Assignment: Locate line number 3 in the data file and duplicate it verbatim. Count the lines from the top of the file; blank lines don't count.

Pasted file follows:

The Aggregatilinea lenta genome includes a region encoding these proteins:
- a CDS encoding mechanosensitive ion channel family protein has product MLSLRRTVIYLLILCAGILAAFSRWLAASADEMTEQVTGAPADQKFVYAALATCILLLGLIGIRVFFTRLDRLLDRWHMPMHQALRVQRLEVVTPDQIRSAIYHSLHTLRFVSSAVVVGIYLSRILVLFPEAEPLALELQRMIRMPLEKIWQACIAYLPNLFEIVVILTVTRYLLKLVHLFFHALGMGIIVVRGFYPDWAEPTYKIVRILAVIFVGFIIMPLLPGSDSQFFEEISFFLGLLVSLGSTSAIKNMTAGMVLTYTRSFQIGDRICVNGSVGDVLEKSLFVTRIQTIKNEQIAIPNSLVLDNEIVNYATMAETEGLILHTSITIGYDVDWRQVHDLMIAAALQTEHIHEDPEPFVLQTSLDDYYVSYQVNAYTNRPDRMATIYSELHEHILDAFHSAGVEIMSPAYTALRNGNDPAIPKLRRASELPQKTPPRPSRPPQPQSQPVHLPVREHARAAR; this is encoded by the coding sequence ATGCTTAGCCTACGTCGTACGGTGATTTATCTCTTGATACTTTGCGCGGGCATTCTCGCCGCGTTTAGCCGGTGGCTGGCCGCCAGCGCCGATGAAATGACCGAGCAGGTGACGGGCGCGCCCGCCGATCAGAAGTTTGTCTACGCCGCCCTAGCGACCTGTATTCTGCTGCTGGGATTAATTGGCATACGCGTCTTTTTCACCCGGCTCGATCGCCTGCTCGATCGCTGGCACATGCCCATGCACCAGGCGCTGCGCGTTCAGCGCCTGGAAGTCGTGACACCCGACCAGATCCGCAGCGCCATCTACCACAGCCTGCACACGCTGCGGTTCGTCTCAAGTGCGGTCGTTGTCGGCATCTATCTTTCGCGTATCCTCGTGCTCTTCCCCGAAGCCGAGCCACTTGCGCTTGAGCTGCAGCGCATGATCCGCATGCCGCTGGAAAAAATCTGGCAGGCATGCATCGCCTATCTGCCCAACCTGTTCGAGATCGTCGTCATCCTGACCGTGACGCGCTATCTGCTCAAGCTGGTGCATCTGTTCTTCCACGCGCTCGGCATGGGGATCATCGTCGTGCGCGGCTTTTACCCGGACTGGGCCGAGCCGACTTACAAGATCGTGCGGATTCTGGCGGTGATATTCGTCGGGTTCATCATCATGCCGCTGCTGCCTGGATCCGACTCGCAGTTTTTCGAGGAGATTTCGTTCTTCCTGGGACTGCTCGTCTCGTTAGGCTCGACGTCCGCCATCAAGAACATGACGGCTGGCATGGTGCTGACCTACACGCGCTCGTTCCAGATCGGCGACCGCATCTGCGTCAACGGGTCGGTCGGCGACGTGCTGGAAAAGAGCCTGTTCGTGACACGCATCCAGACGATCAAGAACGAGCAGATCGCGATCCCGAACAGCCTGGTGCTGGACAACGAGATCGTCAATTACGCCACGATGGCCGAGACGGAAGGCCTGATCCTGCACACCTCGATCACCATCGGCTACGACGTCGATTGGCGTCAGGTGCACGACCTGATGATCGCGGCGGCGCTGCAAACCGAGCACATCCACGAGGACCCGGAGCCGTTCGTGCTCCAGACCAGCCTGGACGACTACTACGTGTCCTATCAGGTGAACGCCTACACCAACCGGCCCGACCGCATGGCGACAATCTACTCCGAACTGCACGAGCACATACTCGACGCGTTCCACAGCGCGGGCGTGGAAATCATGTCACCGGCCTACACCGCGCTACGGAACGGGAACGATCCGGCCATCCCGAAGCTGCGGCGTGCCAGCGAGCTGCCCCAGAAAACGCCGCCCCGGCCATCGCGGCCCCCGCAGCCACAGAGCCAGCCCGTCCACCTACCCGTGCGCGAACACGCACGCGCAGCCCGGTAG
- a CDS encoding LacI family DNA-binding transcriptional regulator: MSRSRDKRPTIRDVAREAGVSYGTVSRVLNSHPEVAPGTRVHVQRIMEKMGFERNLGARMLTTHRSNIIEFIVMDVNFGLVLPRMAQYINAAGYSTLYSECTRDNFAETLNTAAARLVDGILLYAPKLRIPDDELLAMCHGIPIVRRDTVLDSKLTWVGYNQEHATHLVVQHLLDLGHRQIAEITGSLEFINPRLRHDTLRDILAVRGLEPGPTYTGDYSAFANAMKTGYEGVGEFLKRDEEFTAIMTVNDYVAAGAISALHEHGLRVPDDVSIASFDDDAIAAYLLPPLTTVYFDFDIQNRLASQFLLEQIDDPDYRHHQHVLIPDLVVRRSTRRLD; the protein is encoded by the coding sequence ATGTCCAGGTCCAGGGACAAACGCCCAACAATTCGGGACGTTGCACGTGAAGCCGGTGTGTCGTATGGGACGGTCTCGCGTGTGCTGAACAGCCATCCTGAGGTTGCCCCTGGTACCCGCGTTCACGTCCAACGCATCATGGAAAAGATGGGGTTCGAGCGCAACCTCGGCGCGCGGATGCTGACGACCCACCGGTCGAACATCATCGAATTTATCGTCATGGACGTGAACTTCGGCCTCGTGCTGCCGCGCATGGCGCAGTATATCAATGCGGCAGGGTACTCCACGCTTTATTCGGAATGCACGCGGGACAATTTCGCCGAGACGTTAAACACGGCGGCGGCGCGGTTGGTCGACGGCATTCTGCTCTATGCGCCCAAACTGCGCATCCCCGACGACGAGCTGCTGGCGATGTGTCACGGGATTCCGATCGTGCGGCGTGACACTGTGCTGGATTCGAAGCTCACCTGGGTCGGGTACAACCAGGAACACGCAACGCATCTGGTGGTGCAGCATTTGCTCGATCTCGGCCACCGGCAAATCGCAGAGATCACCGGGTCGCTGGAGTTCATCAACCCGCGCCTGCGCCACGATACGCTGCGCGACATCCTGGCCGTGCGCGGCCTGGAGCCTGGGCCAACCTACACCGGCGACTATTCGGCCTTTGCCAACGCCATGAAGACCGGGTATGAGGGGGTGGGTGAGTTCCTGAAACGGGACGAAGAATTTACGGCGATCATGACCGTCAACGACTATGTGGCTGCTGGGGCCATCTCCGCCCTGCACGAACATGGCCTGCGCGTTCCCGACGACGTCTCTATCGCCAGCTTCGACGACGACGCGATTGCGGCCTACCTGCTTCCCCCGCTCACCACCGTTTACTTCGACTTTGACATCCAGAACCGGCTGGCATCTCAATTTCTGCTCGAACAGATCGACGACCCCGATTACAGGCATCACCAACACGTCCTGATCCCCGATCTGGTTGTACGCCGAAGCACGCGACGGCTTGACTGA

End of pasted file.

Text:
- a CDS encoding LacI family DNA-binding transcriptional regulator: MSRSRDKRPTIRDVAREAGVSYGTVSRVLNSHPEVAPGTRVHVQRIMEKMGFERNLGARMLTTHRSNIIEFIVMDVNFGLVLPRMAQYINAAGYSTLYSECTRDNFAETLNTAAARLVDGILLYAPKLRIPDDELLAMCHGIPIVRRDTVLDSKLTWVGYNQEHATHLVVQHLLDLGHRQIAEITGSLEFINPRLRHDTLRDILAVRGLEPGPTYTGDYSAFANAMKTGYEGVGEFLKRDEEFTAIMTVNDYVAAGAISALHEHGLRVPDDVSIASFDDDAIAAYLLPPLTTVYFDFDIQNRLASQFLLEQIDDPDYRHHQHVLIPDLVVRRSTRRLD; the protein is encoded by the coding sequence ATGTCCAGGTCCAGGGACAAACGCCCAACAATTCGGGACGTTGCACGTGAAGCCGGTGTGTCGTATGGGACGGTCTCGCGTGTGCTGAACAGCCATCCTGAGGTTGCCCCTGGTACCCGCGTTCACGTCCAACGCATCATGGAAAAGATGGGGTTCGAGCGCAACCTCGGCGCGCGGATGCTGACGACCCACCGGTCGAACATCATCGAATTTATCGTCATGGACGTGAACTTCGGCCTCGTGCTGCCGCGCATGGCGCAGTATATCAATGCGGCAGGGTACTCCACGCTTTATTCGGAATGCACGCGGGACAATTTCGCCGAGACGTTAAACACGGCGGCGGCGCGGTTGGTCGACGGCATTCTGCTCTATGCGCCCAAACTGCGCATCCCCGACGACGAGCTGCTGGCGATGTGTCACGGGATTCCGATCGTGCGGCGTGACACTGTGCTGGATTCGAAGCTCACCTGGGTCGGGTACAACCAGGAACACGCAACGCATCTGGTGGTGCAGCATTTGCTCGATCTCGGCCACCGGCAAATCGCAGAGATCACCGGGTCGCTGGAGTTCATCAACCCGCGCCTGCGCCACGATACGCTGCGCGACATCCTGGCCGTGCGCGGCCTGGAGCCTGGGCCAACCTACACCGGCGACTATTCGGCCTTTGCCAACGCCATGAAGACCGGGTATGAGGGGGTGGGTGAGTTCCTGAAACGGGACGAAGAATTTACGGCGATCATGACCGTCAACGACTATGTGGCTGCTGGGGCCATCTCCGCCCTGCACGAACATGGCCTGCGCGTTCCCGACGACGTCTCTATCGCCAGCTTCGACGACGACGCGATTGCGGCCTACCTGCTTCCCCCGCTCACCACCGTTTACTTCGACTTTGACATCCAGAACCGGCTGGCATCTCAATTTCTGCTCGAACAGATCGACGACCCCGATTACAGGCATCACCAACACGTCCTGATCCCCGATCTGGTTGTACGCCGAAGCACGCGACGGCTTGACTGA